This mistreatment of law abiding minorities, even if motivated by reality based Bayesian priors, undermines the legitimacy of law enforcement for whole communities, stigmatizes people who shouldn't have criminal records in ways that make it harder for them to function legitimately, and undermines the incentives the criminal justice system is supposed to create to encourage people to follow the law.

Bayesian Reasoning In Sentencing

Similarly, once a defendant has been convicted, Bayesian priors are routinely used to determine an appropriate sentence for a defendant, through formal sentence enhancers for recidivist defendants, through formal consideration as part of sentencing guidelines in the federal system and in some states such as Florida, and through informal evaluation of a pre-sentencing report by a judge who has discretion to choose from a range of permissible sentences for an offense. The Bayesian priors are not restricted to prior criminal records either. 

While judges (and juries imposing death sentences) are legally forbidden from using race as a prior in making sentencing decisions (although overwhelming statistical evidence demonstrates that this is done pervasively), they are permitted to consider a defendant's education, marital status, employment status, community ties, motive for the crime, age, substance abuse issues, mental health and more. Gender is routinely considered as well, whether or not this is legally proper. Judges are also permitted to consider gut level perceptions of the individual defendant from a sentencing hearing and that perception inevitably is influenced by race and cultural differences between (or similarities with) the judge and the defendant. Judges are more lenient when they can empathize with a convicted defendant and the more similar a convicted defendant is in culture and life experiences to a judge, the more a judge will empathize with the defendant.

Similarly, Bayesian reasoning is pretty much mandated in parole hearings in states that have indeterminate sentences, to determine that likelihood that a convicted criminal will reoffend upon release.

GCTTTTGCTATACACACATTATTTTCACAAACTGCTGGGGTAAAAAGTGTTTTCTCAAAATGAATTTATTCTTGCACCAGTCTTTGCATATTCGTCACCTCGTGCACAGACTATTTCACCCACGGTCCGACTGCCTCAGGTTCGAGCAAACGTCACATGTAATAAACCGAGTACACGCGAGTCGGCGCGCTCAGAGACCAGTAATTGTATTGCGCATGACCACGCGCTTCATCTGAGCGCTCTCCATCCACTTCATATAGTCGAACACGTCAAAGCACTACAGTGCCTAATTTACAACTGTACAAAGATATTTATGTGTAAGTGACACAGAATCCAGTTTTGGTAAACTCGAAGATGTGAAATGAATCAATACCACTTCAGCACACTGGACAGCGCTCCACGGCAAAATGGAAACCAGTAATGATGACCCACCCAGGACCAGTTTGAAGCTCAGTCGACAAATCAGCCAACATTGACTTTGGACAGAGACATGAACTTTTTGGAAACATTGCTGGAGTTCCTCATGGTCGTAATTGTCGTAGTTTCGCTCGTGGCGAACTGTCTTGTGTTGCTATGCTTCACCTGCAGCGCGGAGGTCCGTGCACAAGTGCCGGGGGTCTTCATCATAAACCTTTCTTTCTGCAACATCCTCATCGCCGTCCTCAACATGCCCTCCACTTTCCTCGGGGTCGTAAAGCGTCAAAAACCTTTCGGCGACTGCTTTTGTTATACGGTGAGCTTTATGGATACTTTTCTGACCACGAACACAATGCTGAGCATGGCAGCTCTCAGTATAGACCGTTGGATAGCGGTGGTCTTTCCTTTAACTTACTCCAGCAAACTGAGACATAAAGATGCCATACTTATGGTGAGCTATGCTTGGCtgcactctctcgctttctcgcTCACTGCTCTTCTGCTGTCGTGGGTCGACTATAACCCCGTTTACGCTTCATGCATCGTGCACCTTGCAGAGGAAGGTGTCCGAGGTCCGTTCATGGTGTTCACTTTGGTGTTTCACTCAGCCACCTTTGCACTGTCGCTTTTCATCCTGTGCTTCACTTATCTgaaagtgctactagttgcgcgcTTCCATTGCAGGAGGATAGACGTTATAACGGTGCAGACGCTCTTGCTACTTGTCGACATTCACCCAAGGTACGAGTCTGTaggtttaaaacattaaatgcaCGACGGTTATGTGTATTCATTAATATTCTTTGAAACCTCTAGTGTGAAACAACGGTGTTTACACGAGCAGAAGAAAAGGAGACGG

One important reform in sentencing is to use empirically validated risk assessment tools to overcome the individual and less accurate Bayesian priors of individual judges acting in a non-systemic manner based upon gut instincts. But, while these tools can be more accurate than judges acting based upon interpersonal interactions in a brief sentencing hearing, there is still room for hidden basis based upon which factors are and are not considered by the risk assessment tool, based upon how the information used as inputs by the tool is collected, and there is likely room for misuse or gamesmanship of the tool because it is a black box whose implicit reasoning is often not disclosed or not easily understood.


Would we be better off to acknowledge that reasoning based upon Bayesian priors in the criminal justice system is inevitable, in order to better regulate it?

Perhaps providing juries, judges and police with more information that would make their Bayesian priors more accurate would be a more fruitful approach than our current one. 

But, because Bayesian priors based on race and other impermissible factors can simultaneously make decision making more accurate overall, and make life oppressively unfair to generally law abiding people who share those identifiers, criteria that evaluate the cost of false positives and false negatives equally are inherently flawed as well. Simply causing priorities other than mere raw accuracy to be more widely acknowledged, for example, in creating risk assessment tools and devising rules in the criminal justice system and in civil rights laws, might go a long way towards improving our policy decisions in those matters.

Rather the maintaining the pretense that we can ignore some facts to improve accuracy, which is true less often than we pretend it to be, we might be better off acknowledging that some facts that are ignored could improve accuracy and that we will continue to do so because preventing false positives is more important that preventing false negatives. A person with a propensity to commit crimes who is acquitted will usually offend again and be caught and punished the next time (and if he doesn't the reform arising from the acquittal is itself a benefit to society). But, a person who is generally law abiding who is wrongfully convicted may suffer so much harm that they are dragged down into life of crime as a consequence of the wrongful conviction.